Open Source Textbooks Could Save Students a Bundle

March 16, 2017

Textbooks by Innocent Fraud with Flickr Creative Commons License.

As the cost of college has skyrocketed, students and parents could soon get relief on expensive textbooks under the Textbook Cost Savings Act of 2017 that would provide funding to develop free open source learning materials.

“The state is moving rapidly towards free textbooks online,” said the bill’s sponsor Sen. Jim Rosapepe, D-Prince George’s, in an interview. “If the bill passes it will be state policy that we want to move in that direction as much as possible.”

The bill, SB424, passed the Senate in an overwhelming 44-2 vote on Thursday, with only two Republicans voting against it. The House version, HB967, cleared the Appropriations Committee, 23-2 earlier on Thursday, and heads to the full chamber for a vote.

The Bureau of Labor Statistics reported in 2015 that textbooks prices had jumped over 1000% since 1977.

The bill mandates the governor to include a $100,000 grant in the fiscal 2019 budget to the William E. Kirwan Center for Academic Innovation at the University of Maryland to fund the Maryland Open Source Textbook project (MOST). The project began as an initiative of the university’s student council in 2013 to engage faculty and students to develop free open-source learning materials, rather than the expensive and proprietary print products from academic publishers.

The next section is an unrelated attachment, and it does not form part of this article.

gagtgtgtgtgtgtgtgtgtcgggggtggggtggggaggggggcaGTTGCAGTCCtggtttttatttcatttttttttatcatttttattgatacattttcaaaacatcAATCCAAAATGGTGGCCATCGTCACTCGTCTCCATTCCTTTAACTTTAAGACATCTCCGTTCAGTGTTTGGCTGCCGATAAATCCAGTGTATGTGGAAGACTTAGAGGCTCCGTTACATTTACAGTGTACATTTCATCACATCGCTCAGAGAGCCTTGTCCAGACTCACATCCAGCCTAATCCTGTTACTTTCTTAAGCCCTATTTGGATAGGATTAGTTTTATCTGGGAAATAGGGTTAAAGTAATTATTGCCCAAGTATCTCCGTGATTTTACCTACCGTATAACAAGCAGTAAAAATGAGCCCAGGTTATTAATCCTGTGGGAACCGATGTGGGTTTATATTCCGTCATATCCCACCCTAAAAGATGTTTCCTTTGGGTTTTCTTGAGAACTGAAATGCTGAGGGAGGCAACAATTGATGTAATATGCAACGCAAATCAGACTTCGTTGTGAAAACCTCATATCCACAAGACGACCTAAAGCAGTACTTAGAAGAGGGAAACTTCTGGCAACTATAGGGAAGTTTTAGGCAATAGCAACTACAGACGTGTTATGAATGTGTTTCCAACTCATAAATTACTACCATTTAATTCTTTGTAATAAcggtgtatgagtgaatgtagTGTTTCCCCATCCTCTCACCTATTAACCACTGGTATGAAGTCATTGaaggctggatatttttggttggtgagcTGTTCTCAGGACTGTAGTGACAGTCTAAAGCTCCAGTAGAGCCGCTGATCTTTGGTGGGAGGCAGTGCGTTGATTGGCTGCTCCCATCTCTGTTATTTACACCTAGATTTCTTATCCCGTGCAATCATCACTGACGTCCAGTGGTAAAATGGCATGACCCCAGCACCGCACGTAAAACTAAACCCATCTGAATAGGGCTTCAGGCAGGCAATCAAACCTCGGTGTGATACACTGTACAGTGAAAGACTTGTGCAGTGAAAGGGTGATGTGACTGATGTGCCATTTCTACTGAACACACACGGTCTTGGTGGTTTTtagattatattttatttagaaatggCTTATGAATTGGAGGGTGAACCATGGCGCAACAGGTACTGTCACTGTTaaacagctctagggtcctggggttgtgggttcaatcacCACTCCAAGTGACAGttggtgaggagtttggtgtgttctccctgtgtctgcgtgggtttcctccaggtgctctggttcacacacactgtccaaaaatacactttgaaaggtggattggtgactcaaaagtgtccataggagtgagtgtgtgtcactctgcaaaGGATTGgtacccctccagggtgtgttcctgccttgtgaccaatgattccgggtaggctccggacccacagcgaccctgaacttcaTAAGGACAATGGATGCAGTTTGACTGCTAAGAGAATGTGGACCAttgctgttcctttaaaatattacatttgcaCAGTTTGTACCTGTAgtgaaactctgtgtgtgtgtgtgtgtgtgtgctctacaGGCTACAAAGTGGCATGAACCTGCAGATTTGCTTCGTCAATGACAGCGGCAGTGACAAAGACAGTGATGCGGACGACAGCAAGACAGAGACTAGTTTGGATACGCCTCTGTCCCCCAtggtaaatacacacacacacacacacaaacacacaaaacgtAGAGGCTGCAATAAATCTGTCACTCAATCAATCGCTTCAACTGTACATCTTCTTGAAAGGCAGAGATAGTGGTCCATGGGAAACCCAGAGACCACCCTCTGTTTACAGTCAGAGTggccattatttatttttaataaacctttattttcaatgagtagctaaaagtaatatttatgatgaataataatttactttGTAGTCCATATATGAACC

The Kirwan Center would be able to fund MOST’s expenses and award grants to develop the materials, including multimedia content.

By Daniel Menefee
Maryland Reporter

2 Responses to Open Source Textbooks Could Save Students a Bundle

  1. TheTruthHurts on March 16, 2017 at 4:11 pm

    Never gonna happen!

    Too much money to be made by authors, publishers, the colleges for which the texts are specifically made, etc.

    Why do you think they come out with different editions every other year AND make it MANDATORY to have the latest edition even when the changes within the texts are barely noticeable?

  2. MDCollegeProfessor on March 16, 2017 at 10:02 pm

    First, open resource books are a good idea. However, very few educators want to create them because they then lose a small yet welcomed stream of additional income.

    Second, many college students cannot afford their textbooks. For example, it is currently Week #8 of 16 and nearly 1/3 of my students don’t have their textbooks because of financial hardship. For some, it comes down to a choice between books and transportation, suitable shelter, or adequate food.

    Third, most textbook authors don’t get paid a lot – maybe $5,000 to $15,000 per edition of a text. Hence the reason for so many new editions without significant updates or additions and the same or almost identical content being sold by different publishing houses around the same time. A lot of work goes into putting the content together. That doesn’t always equate to money for the writers.

    Last, the publishers are the ones who reap a large chunk of the benefits as they sell thousands of copies of books to students in various formats. The price markups by college bookstores is what is truly hurting students, however. They add anywhere from 5 to 35% onto the list price of textbooks.